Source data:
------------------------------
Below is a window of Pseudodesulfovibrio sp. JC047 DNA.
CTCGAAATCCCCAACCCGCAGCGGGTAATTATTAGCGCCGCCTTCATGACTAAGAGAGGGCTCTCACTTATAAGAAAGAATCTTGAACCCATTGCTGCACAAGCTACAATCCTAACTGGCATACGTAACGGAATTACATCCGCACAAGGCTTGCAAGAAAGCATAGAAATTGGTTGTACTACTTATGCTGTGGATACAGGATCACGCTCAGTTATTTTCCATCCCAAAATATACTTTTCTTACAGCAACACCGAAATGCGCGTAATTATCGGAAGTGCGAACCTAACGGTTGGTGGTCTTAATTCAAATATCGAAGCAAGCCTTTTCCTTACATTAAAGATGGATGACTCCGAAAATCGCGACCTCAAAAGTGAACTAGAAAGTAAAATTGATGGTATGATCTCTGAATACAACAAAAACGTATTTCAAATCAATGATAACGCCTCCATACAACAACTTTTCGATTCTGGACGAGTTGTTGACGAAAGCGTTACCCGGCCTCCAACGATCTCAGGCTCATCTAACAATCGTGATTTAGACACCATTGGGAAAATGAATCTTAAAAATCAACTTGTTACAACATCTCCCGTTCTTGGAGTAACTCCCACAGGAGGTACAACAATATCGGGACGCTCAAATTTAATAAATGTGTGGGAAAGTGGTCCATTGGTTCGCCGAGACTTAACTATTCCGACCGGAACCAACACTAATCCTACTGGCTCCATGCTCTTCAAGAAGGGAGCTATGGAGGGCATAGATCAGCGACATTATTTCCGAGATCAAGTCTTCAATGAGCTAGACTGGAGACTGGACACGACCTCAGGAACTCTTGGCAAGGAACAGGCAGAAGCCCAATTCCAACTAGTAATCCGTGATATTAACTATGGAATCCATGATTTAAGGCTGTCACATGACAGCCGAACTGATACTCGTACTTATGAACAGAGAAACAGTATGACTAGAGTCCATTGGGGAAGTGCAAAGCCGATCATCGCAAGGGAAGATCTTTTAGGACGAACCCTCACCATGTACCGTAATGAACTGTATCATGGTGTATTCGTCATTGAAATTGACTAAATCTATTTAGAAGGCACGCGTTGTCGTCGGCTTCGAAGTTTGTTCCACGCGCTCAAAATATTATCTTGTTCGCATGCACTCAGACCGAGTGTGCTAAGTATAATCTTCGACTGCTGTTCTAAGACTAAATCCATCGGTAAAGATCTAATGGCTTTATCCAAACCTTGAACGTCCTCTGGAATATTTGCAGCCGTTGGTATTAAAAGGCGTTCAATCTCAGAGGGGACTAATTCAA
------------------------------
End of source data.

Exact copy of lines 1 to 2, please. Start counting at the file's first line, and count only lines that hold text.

Below is a window of Pseudodesulfovibrio sp. JC047 DNA.
CTCGAAATCCCCAACCCGCAGCGGGTAATTATTAGCGCCGCCTTCATGACTAAGAGAGGGCTCTCACTTATAAGAAAGAATCTTGAACCCATTGCTGCACAAGCTACAATCCTAACTGGCATACGTAACGGAATTACATCCGCACAAGGCTTGCAAGAAAGCATAGAAATTGGTTGTACTACTTATGCTGTGGATACAGGATCACGCTCAGTTATTTTCCATCCCAAAATATACTTTTCTTACAGCAACACCGAAATGCGCGTAATTATCGGAAGTGCGAACCTAACGGTTGGTGGTCTTAATTCAAATATCGAAGCAAGCCTTTTCCTTACATTAAAGATGGATGACTCCGAAAATCGCGACCTCAAAAGTGAACTAGAAAGTAAAATTGATGGTATGATCTCTGAATACAACAAAAACGTATTTCAAATCAATGATAACGCCTCCATACAACAACTTTTCGATTCTGGACGAGTTGTTGACGAAAGCGTTACCCGGCCTCCAACGATCTCAGGCTCATCTAACAATCGTGATTTAGACACCATTGGGAAAATGAATCTTAAAAATCAACTTGTTACAACATCTCCCGTTCTTGGAGTAACTCCCACAGGAGGTACAACAATATCGGGACGCTCAAATTTAATAAATGTGTGGGAAAGTGGTCCATTGGTTCGCCGAGACTTAACTATTCCGACCGGAACCAACACTAATCCTACTGGCTCCATGCTCTTCAAGAAGGGAGCTATGGAGGGCATAGATCAGCGACATTATTTCCGAGATCAAGTCTTCAATGAGCTAGACTGGAGACTGGACACGACCTCAGGAACTCTTGGCAAGGAACAGGCAGAAGCCCAATTCCAACTAGTAATCCGTGATATTAACTATGGAATCCATGATTTAAGGCTGTCACATGACAGCCGAACTGATACTCGTACTTATGAACAGAGAAACAGTATGACTAGAGTCCATTGGGGAAGTGCAAAGCCGATCATCGCAAGGGAAGATCTTTTAGGACGAACCCTCACCATGTACCGTAATGAACTGTATCATGGTGTATTCGTCATTGAAATTGACTAAATCTATTTAGAAGGCACGCGTTGTCGTCGGCTTCGAAGTTTGTTCCACGCGCTCAAAATATTATCTTGTTCGCATGCACTCAGACCGAGTGTGCTAAGTATAATCTTCGACTGCTGTTCTAAGACTAAATCCATCGGTAAAGATCTAATGGCTTTATCCAAACCTTGAACGTCCTCTGGAATATTTGCAGCCGTTGGTATTAAAAGGCGTTCAATCTCAGAGGGGACTAATTCAA